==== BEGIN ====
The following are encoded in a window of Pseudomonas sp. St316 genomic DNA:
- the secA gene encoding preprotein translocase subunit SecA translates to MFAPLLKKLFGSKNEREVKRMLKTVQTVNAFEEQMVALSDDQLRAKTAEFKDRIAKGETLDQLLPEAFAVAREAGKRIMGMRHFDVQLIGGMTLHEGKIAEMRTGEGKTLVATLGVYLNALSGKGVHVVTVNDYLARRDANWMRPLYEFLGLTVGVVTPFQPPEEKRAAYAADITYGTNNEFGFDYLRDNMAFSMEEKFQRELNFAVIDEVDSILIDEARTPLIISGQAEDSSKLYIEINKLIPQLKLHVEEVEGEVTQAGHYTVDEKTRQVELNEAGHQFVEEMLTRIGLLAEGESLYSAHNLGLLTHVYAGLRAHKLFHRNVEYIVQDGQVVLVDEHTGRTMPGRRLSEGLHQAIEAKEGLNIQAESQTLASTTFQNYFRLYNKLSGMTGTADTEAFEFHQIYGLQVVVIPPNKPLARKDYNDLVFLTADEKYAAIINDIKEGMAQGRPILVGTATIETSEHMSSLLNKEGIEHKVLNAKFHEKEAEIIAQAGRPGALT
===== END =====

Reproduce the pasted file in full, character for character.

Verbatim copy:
The following are encoded in a window of Pseudomonas sp. St316 genomic DNA:
- the secA gene encoding preprotein translocase subunit SecA translates to MFAPLLKKLFGSKNEREVKRMLKTVQTVNAFEEQMVALSDDQLRAKTAEFKDRIAKGETLDQLLPEAFAVAREAGKRIMGMRHFDVQLIGGMTLHEGKIAEMRTGEGKTLVATLGVYLNALSGKGVHVVTVNDYLARRDANWMRPLYEFLGLTVGVVTPFQPPEEKRAAYAADITYGTNNEFGFDYLRDNMAFSMEEKFQRELNFAVIDEVDSILIDEARTPLIISGQAEDSSKLYIEINKLIPQLKLHVEEVEGEVTQAGHYTVDEKTRQVELNEAGHQFVEEMLTRIGLLAEGESLYSAHNLGLLTHVYAGLRAHKLFHRNVEYIVQDGQVVLVDEHTGRTMPGRRLSEGLHQAIEAKEGLNIQAESQTLASTTFQNYFRLYNKLSGMTGTADTEAFEFHQIYGLQVVVIPPNKPLARKDYNDLVFLTADEKYAAIINDIKEGMAQGRPILVGTATIETSEHMSSLLNKEGIEHKVLNAKFHEKEAEIIAQAGRPGALT